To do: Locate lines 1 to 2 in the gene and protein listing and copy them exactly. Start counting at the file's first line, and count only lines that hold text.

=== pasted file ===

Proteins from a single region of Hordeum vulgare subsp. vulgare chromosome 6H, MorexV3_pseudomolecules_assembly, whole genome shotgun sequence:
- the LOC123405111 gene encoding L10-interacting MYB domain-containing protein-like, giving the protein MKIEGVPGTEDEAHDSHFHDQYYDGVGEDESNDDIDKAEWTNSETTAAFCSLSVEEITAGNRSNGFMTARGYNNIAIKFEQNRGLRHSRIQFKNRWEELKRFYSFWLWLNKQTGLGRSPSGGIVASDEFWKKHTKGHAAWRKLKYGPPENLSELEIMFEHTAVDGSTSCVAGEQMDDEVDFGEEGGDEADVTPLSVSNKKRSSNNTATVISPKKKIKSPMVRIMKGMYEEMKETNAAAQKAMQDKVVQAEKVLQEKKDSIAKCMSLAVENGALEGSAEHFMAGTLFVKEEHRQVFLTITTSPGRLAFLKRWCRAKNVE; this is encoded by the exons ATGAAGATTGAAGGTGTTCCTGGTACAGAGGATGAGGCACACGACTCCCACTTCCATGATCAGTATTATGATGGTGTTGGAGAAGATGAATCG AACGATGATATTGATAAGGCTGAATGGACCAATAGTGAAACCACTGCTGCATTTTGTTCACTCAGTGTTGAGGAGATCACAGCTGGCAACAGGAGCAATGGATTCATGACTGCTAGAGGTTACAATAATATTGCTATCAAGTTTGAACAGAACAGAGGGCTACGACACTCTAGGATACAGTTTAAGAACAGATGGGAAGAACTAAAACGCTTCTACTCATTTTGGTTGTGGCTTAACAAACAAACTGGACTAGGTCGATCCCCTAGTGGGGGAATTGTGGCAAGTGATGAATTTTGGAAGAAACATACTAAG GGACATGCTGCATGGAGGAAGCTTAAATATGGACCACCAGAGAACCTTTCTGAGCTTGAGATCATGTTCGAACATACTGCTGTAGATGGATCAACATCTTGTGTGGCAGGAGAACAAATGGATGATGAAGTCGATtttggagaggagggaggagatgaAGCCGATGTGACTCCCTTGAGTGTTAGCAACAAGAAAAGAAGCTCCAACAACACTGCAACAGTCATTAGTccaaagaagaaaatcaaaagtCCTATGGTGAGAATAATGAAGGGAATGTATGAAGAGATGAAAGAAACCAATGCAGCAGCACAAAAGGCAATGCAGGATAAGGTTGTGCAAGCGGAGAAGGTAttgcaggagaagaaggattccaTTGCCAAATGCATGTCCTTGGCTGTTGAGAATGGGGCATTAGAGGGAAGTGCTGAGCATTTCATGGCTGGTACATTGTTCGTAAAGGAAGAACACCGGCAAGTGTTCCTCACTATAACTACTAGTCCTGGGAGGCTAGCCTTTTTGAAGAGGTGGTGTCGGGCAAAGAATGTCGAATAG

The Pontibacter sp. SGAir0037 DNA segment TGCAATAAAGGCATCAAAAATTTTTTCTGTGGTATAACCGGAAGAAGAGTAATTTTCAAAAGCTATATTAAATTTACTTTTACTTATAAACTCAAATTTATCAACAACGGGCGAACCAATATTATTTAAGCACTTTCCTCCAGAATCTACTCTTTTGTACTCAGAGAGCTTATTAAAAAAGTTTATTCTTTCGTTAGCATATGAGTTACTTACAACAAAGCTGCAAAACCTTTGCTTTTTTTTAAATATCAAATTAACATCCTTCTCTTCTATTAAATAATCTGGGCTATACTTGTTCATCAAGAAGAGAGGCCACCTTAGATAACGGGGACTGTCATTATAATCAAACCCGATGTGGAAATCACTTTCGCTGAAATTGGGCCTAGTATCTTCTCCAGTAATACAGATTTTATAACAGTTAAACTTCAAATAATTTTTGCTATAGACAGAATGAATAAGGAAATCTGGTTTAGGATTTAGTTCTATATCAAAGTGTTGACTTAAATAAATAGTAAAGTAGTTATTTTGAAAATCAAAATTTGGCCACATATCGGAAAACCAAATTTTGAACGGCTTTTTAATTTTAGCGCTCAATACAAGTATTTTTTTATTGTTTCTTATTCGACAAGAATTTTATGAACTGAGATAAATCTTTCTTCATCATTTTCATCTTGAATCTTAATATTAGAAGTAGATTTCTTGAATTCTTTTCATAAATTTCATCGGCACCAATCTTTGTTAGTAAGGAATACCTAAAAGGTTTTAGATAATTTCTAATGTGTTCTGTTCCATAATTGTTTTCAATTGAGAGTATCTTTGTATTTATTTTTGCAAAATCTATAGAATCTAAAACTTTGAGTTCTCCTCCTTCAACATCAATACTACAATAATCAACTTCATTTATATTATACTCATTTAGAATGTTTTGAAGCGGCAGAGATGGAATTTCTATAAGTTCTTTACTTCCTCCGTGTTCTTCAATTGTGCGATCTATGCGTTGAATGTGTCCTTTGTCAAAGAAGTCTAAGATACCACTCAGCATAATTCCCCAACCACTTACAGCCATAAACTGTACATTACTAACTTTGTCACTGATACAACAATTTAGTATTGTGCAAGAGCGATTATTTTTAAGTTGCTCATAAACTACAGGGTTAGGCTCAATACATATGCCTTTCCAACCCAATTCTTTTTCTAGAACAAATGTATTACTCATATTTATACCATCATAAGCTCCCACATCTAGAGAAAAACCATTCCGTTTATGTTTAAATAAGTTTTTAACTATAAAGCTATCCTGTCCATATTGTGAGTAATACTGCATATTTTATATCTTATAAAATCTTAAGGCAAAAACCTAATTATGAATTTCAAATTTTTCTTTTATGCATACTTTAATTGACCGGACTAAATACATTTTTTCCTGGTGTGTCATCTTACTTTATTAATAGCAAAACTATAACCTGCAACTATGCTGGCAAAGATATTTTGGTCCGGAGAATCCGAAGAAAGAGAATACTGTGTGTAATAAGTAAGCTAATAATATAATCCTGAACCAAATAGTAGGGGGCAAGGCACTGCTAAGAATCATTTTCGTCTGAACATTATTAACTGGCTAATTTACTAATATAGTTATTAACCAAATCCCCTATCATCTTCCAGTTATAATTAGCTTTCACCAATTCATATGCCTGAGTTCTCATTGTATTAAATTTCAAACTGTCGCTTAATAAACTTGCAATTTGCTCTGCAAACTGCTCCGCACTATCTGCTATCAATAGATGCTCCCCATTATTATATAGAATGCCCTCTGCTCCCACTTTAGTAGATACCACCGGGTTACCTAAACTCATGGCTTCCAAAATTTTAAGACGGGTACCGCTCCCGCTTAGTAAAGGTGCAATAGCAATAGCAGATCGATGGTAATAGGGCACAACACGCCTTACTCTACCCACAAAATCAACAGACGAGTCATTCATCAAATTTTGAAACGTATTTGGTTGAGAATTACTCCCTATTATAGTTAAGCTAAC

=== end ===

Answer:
Proteins from a single region of Hordeum vulgare subsp. vulgare chromosome 6H, MorexV3_pseudomolecules_assembly, whole genome shotgun sequence:
- the LOC123405111 gene encoding L10-interacting MYB domain-containing protein-like, giving the protein MKIEGVPGTEDEAHDSHFHDQYYDGVGEDESNDDIDKAEWTNSETTAAFCSLSVEEITAGNRSNGFMTARGYNNIAIKFEQNRGLRHSRIQFKNRWEELKRFYSFWLWLNKQTGLGRSPSGGIVASDEFWKKHTKGHAAWRKLKYGPPENLSELEIMFEHTAVDGSTSCVAGEQMDDEVDFGEEGGDEADVTPLSVSNKKRSSNNTATVISPKKKIKSPMVRIMKGMYEEMKETNAAAQKAMQDKVVQAEKVLQEKKDSIAKCMSLAVENGALEGSAEHFMAGTLFVKEEHRQVFLTITTSPGRLAFLKRWCRAKNVE; this is encoded by the exons ATGAAGATTGAAGGTGTTCCTGGTACAGAGGATGAGGCACACGACTCCCACTTCCATGATCAGTATTATGATGGTGTTGGAGAAGATGAATCG AACGATGATATTGATAAGGCTGAATGGACCAATAGTGAAACCACTGCTGCATTTTGTTCACTCAGTGTTGAGGAGATCACAGCTGGCAACAGGAGCAATGGATTCATGACTGCTAGAGGTTACAATAATATTGCTATCAAGTTTGAACAGAACAGAGGGCTACGACACTCTAGGATACAGTTTAAGAACAGATGGGAAGAACTAAAACGCTTCTACTCATTTTGGTTGTGGCTTAACAAACAAACTGGACTAGGTCGATCCCCTAGTGGGGGAATTGTGGCAAGTGATGAATTTTGGAAGAAACATACTAAG GGACATGCTGCATGGAGGAAGCTTAAATATGGACCACCAGAGAACCTTTCTGAGCTTGAGATCATGTTCGAACATACTGCTGTAGATGGATCAACATCTTGTGTGGCAGGAGAACAAATGGATGATGAAGTCGATtttggagaggagggaggagatgaAGCCGATGTGACTCCCTTGAGTGTTAGCAACAAGAAAAGAAGCTCCAACAACACTGCAACAGTCATTAGTccaaagaagaaaatcaaaagtCCTATGGTGAGAATAATGAAGGGAATGTATGAAGAGATGAAAGAAACCAATGCAGCAGCACAAAAGGCAATGCAGGATAAGGTTGTGCAAGCGGAGAAGGTAttgcaggagaagaaggattccaTTGCCAAATGCATGTCCTTGGCTGTTGAGAATGGGGCATTAGAGGGAAGTGCTGAGCATTTCATGGCTGGTACATTGTTCGTAAAGGAAGAACACCGGCAAGTGTTCCTCACTATAACTACTAGTCCTGGGAGGCTAGCCTTTTTGAAGAGGTGGTGTCGGGCAAAGAATGTCGAATAG